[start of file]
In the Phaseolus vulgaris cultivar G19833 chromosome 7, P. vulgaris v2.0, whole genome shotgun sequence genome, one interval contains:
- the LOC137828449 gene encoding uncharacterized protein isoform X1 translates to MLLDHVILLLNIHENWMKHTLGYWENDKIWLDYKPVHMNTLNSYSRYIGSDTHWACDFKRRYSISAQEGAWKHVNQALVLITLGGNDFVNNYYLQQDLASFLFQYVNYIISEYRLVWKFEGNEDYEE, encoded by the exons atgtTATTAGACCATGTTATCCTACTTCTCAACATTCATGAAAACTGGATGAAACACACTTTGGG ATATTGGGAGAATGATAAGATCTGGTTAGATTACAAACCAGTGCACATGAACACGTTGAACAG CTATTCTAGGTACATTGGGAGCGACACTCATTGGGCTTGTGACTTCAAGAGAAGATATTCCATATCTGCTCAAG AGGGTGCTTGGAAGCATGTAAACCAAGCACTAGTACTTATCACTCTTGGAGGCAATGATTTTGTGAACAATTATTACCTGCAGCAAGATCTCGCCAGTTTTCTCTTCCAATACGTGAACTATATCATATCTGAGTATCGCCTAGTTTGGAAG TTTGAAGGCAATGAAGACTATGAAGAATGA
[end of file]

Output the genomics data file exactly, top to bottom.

In the Phaseolus vulgaris cultivar G19833 chromosome 7, P. vulgaris v2.0, whole genome shotgun sequence genome, one interval contains:
- the LOC137828449 gene encoding uncharacterized protein isoform X1 translates to MLLDHVILLLNIHENWMKHTLGYWENDKIWLDYKPVHMNTLNSYSRYIGSDTHWACDFKRRYSISAQEGAWKHVNQALVLITLGGNDFVNNYYLQQDLASFLFQYVNYIISEYRLVWKFEGNEDYEE, encoded by the exons atgtTATTAGACCATGTTATCCTACTTCTCAACATTCATGAAAACTGGATGAAACACACTTTGGG ATATTGGGAGAATGATAAGATCTGGTTAGATTACAAACCAGTGCACATGAACACGTTGAACAG CTATTCTAGGTACATTGGGAGCGACACTCATTGGGCTTGTGACTTCAAGAGAAGATATTCCATATCTGCTCAAG AGGGTGCTTGGAAGCATGTAAACCAAGCACTAGTACTTATCACTCTTGGAGGCAATGATTTTGTGAACAATTATTACCTGCAGCAAGATCTCGCCAGTTTTCTCTTCCAATACGTGAACTATATCATATCTGAGTATCGCCTAGTTTGGAAG TTTGAAGGCAATGAAGACTATGAAGAATGA